2008 Cardinals Draft Pick Analysis

Jun 10, 2008 at 8:38 am

Going into this year's First Year Player Draft, the St. Louis Cardinals found themselves in a very different situation from years past. The farm system is much healthier now, and the team was in a position to draft more according to talent available, rather than constantly trying to build depth and fill specific positional needs. Whether they took full advantage of their current depth and made meaningful picks remains to be seen.

First Pick: 13 overall Brett Wallace, 3B, Arizona State University


Brett Wallace, drafted first by the Cardinals, played third base at Arizona State University and won the PAC 10 Triple Crown each of the last two seasons
Brett Wallace, drafted first by the Cardinals, played third base at Arizona State University and won the PAC 10 Triple Crown each of the last two seasons

Brett Wallace, drafted first by the Cardinals, played third base at Arizona State University and won the PAC 10 Triple Crown each of the last two seasons
For better or worse, the Cards' 2008 draft will probably end up being largely defined by what young Mr. Wallace does. An advanced college hitter, Wallace won the Pac 10 Conference Triple Crown each of the last two seasons, taking home Player of the Year honors in 2007. Still, he was rated the 20th best player in the draft by Baseball America, mostly due to his perceived lack of athleticism. A first baseman for most of his playing career, Wallace moved to third in order to make room for the bat of Ike Davis, another slugger who was chosen by the New York Mets in the first round.

For my money, Wallace was the single-best bat in the entire draft, better even than Pedro Alvarez, who went second overall to the Pittsburgh Pirates. He has a short, powerful stroke from the left side that should produce for both average and power down the line, along with an advanced approach at the plate that really sets him apart.

The questions about Wallace center largely on his body, which is, to put it delicately, less than ideal. Few scouts give him much of a chance to stay at third base, and the Cardinals seem to be pretty set at first for the near future. He does seem to have better feet than you would expect from a player his size, and his arm strength is above average. He even stole sixteen bases in 20 attempts this season, so he's not completely immobile. If Wallace can end up playing even average defense at third base, they have one of the real steals of the draft, as Wallace's bat should get him to the majors, and fast. Even if he has to move back to first, he should make nice trade bait, but in that case, the Cards have miscalculated.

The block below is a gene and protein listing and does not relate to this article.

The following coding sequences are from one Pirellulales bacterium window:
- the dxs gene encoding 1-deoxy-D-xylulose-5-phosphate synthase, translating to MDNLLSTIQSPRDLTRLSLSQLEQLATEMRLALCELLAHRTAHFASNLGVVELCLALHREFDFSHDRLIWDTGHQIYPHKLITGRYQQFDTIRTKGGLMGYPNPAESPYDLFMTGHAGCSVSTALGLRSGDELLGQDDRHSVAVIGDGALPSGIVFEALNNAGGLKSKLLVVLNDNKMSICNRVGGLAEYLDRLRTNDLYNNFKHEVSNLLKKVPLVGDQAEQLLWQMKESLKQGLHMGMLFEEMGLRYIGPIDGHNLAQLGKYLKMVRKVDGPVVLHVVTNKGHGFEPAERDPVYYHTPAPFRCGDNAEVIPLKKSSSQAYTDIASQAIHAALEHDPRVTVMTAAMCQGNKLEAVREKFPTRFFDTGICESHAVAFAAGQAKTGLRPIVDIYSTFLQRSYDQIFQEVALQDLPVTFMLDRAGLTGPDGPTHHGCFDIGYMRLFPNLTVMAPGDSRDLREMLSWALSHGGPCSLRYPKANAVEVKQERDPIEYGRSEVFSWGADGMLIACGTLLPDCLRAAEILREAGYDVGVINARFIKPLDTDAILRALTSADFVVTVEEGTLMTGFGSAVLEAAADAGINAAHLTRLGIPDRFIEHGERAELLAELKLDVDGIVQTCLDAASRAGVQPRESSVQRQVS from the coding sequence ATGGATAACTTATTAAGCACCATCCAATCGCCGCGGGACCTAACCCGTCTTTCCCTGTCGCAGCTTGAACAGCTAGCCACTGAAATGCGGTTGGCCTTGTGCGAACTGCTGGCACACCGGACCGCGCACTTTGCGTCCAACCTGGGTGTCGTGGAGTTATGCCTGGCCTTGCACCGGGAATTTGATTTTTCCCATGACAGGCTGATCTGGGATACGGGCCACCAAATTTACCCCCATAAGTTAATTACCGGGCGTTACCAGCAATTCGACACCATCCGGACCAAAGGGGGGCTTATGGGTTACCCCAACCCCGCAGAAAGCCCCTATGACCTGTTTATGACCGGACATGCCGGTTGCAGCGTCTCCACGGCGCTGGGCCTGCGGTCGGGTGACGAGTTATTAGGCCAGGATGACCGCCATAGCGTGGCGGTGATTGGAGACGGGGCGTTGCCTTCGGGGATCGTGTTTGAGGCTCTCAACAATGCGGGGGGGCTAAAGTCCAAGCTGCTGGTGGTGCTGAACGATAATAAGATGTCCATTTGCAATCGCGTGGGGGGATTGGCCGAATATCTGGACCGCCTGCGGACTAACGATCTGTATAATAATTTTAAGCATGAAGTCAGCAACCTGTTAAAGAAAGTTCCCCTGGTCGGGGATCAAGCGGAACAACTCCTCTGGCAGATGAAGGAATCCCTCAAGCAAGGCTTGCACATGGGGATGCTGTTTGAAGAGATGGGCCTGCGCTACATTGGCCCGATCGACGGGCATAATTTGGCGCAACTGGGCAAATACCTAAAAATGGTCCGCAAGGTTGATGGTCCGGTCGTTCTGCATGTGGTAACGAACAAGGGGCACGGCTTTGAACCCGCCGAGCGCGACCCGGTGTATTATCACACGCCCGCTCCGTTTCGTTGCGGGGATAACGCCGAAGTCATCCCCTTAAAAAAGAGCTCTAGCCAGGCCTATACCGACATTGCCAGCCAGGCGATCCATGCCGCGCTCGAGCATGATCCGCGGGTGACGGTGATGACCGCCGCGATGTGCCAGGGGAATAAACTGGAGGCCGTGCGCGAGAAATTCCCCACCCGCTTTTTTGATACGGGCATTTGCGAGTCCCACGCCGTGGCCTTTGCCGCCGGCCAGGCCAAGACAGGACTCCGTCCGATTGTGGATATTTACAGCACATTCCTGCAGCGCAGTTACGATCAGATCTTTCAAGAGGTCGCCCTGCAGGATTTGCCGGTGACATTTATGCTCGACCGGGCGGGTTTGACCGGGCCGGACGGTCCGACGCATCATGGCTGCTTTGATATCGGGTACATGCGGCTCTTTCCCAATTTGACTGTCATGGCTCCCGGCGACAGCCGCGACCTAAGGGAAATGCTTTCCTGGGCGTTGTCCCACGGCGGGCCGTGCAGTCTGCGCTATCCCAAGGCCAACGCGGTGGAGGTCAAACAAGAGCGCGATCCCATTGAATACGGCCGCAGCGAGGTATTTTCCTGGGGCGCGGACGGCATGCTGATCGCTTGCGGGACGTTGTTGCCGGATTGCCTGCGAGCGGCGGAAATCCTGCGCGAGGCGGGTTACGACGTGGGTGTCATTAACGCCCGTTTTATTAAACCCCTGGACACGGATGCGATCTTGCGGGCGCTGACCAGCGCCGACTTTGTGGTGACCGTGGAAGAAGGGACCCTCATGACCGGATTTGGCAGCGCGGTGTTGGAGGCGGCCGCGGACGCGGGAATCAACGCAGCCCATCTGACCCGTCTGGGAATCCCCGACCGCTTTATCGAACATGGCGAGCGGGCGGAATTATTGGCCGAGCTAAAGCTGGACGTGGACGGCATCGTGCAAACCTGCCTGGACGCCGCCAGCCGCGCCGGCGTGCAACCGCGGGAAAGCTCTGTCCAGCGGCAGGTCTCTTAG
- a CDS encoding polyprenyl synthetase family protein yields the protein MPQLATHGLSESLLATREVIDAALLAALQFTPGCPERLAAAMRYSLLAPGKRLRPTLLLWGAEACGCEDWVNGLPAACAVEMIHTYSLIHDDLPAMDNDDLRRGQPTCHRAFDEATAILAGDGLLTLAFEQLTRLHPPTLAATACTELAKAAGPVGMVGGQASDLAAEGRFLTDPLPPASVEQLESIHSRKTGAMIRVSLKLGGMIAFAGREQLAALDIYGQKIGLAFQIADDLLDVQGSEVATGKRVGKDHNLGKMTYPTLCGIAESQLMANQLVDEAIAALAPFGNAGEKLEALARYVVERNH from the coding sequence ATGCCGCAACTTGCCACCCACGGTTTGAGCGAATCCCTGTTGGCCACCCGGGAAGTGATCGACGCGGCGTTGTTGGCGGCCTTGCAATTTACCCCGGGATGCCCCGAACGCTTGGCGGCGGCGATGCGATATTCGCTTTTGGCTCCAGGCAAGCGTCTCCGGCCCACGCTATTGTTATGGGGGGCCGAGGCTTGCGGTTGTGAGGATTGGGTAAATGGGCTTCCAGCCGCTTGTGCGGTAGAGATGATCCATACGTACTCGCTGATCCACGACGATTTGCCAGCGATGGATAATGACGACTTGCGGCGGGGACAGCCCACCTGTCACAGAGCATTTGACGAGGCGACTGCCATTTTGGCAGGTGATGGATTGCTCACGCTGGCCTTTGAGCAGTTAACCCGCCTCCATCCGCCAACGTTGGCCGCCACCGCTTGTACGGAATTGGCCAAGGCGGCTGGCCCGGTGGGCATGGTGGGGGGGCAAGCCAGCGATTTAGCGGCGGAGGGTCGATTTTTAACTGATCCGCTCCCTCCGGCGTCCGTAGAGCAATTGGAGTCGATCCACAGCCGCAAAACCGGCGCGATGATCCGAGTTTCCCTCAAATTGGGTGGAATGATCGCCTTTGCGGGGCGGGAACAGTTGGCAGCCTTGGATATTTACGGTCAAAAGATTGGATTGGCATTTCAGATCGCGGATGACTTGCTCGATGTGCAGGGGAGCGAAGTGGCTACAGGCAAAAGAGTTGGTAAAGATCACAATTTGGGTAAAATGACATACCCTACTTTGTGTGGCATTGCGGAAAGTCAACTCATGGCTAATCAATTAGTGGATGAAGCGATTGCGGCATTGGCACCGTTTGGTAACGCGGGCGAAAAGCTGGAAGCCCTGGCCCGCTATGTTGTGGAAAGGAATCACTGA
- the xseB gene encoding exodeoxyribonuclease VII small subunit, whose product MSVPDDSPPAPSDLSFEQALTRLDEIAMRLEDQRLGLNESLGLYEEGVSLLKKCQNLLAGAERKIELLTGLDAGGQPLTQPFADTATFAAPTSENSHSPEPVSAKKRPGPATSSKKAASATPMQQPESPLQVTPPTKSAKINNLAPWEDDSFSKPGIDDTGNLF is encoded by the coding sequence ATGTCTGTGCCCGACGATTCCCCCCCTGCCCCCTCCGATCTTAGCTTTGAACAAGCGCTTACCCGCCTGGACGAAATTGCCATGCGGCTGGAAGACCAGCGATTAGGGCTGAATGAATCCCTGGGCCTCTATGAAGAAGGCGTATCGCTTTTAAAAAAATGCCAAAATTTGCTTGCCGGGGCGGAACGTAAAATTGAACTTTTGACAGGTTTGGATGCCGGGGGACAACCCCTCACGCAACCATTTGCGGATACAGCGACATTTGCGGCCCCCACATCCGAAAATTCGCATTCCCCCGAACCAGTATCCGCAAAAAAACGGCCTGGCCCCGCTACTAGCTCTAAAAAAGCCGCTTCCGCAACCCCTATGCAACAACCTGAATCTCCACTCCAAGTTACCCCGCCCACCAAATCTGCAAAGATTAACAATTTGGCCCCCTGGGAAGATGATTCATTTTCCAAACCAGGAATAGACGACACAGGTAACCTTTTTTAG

Other First-Day Picks


Jermaine Curtis, a third baseman from UCLA. - futureredbirds.com
Jermaine Curtis, a third baseman from UCLA.

Lance Lynn.
The Cardinals' draft was heavy on college players, particularly pitchers. They took one such pitcher in the supplemental round, Lance Lynn. Lynn, a college right-hander out of Ole Miss, throws a sinking fastball, a change-up and a decent slider. He relies heavily on his fastball and change, along with a bulldog mentality that allows his less than dominating stuff to play up. For what it's worth, Lynn does have excellent mechanics, as well as a large, solid frame that should bode well for his future durability. Still, he profiles as no more than a third or fourth pitcher, in a system that's already well stocked with similar players. Still, he is a consistent performer who takes the ball every time out, which does have good value.


Jermaine Curtis, a third baseman from UCLA.
Jermaine Curtis, a third baseman from UCLA.

Jermaine Curtis, a third baseman from UCLA.
On the first day, the Cards largely stuck to that formula, taking college players with records of good performance for the most part.

Scott Gorgen, a righty sinker-baller out of UC-Irvine, boasts one of the best change-ups in the draft, but a small frame that caused teams to pass him over. Shane Peterson, an OF/1B from Long Beach State, has great on-base skills but some questions about the power in his bat.

Jermaine Curtis, a third baseman from UCLA, has been a huge disappointment this season but still draws attention for his wide base of tools.

One truly intriguing choice came in the third round, at 91st overall. The Cards took Niko Vasquez, a shortstop out of Durango High School in Nevada, the alma mater of Tommy Pham, another Cards' minor leaguer. Vasquez offers tremendous power potential out of a middle infield position, something the Redbirds have been sorely lacking since Edgar Renteria departed after the 2004 season. The knock on Vasquez is his lack of speed, which may end up forcing him to move off shortstop down the road. He does have a strong arm and good hands, though, and could probably handle either second or third. Nice pick at 91, as Vasquez was rated the 38th best prospect in the draft by Keith Law. Obviously there's more risk involved with a player of this ilk, but the potential payoff could be substantial.